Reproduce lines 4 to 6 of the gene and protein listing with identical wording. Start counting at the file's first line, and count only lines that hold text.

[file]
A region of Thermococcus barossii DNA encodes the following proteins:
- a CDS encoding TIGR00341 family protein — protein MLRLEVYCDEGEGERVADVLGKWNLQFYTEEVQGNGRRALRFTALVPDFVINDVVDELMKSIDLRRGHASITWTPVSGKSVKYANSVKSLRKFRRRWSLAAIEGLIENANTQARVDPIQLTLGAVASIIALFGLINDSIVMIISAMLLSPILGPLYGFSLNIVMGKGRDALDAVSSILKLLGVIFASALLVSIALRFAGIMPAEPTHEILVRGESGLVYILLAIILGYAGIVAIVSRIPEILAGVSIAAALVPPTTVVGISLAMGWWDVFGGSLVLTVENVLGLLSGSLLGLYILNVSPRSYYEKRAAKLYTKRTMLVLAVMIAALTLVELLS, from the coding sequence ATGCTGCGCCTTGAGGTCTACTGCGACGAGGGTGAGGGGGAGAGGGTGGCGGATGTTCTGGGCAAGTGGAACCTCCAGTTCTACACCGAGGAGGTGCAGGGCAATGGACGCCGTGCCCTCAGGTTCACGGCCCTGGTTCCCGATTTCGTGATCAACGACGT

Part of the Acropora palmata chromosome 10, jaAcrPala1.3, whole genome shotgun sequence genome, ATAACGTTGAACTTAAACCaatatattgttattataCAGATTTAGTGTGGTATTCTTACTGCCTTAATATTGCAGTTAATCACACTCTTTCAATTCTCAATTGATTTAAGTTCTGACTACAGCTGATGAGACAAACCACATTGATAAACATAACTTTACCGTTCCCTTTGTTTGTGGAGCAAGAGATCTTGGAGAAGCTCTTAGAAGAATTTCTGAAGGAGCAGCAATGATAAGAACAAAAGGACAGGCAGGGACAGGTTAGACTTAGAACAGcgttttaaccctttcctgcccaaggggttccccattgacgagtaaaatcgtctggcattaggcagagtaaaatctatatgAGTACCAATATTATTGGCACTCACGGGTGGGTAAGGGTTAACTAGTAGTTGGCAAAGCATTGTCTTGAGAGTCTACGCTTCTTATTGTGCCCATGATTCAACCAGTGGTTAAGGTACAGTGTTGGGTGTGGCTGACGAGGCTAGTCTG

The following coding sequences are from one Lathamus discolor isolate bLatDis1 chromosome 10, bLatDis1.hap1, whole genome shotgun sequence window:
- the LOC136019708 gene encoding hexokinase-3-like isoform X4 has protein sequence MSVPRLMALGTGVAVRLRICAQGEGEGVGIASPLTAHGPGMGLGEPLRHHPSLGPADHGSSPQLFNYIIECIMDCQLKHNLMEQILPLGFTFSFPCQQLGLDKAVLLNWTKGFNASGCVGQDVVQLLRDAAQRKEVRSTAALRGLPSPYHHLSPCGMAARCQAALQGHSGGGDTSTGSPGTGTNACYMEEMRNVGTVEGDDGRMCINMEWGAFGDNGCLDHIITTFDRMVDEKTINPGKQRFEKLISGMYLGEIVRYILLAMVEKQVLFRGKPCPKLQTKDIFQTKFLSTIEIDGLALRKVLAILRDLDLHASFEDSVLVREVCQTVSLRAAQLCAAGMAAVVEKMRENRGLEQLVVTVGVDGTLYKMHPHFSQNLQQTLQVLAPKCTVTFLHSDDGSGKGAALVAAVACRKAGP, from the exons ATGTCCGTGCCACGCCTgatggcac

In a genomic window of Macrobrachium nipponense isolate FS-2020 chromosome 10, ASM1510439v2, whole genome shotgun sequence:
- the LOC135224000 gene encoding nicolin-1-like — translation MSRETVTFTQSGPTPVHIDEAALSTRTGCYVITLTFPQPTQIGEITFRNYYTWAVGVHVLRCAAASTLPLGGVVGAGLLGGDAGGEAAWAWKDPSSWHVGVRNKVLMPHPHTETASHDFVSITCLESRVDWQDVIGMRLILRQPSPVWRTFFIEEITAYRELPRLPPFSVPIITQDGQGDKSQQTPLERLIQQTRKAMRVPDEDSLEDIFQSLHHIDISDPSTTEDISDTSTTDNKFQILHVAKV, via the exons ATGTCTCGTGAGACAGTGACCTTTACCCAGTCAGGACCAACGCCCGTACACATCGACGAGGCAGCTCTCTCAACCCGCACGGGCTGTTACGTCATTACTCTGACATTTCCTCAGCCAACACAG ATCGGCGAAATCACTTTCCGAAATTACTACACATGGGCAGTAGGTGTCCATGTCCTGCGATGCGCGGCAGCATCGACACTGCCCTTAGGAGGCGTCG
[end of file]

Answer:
The following coding sequences are from one Lathamus discolor isolate bLatDis1 chromosome 10, bLatDis1.hap1, whole genome shotgun sequence window:
- the LOC136019708 gene encoding hexokinase-3-like isoform X4 has protein sequence MSVPRLMALGTGVAVRLRICAQGEGEGVGIASPLTAHGPGMGLGEPLRHHPSLGPADHGSSPQLFNYIIECIMDCQLKHNLMEQILPLGFTFSFPCQQLGLDKAVLLNWTKGFNASGCVGQDVVQLLRDAAQRKEVRSTAALRGLPSPYHHLSPCGMAARCQAALQGHSGGGDTSTGSPGTGTNACYMEEMRNVGTVEGDDGRMCINMEWGAFGDNGCLDHIITTFDRMVDEKTINPGKQRFEKLISGMYLGEIVRYILLAMVEKQVLFRGKPCPKLQTKDIFQTKFLSTIEIDGLALRKVLAILRDLDLHASFEDSVLVREVCQTVSLRAAQLCAAGMAAVVEKMRENRGLEQLVVTVGVDGTLYKMHPHFSQNLQQTLQVLAPKCTVTFLHSDDGSGKGAALVAAVACRKAGP, from the exons ATGTCCGTGCCACGCCTgatggcac

In a genomic window of Macrobrachium nipponense isolate FS-2020 chromosome 10, ASM1510439v2, whole genome shotgun sequence: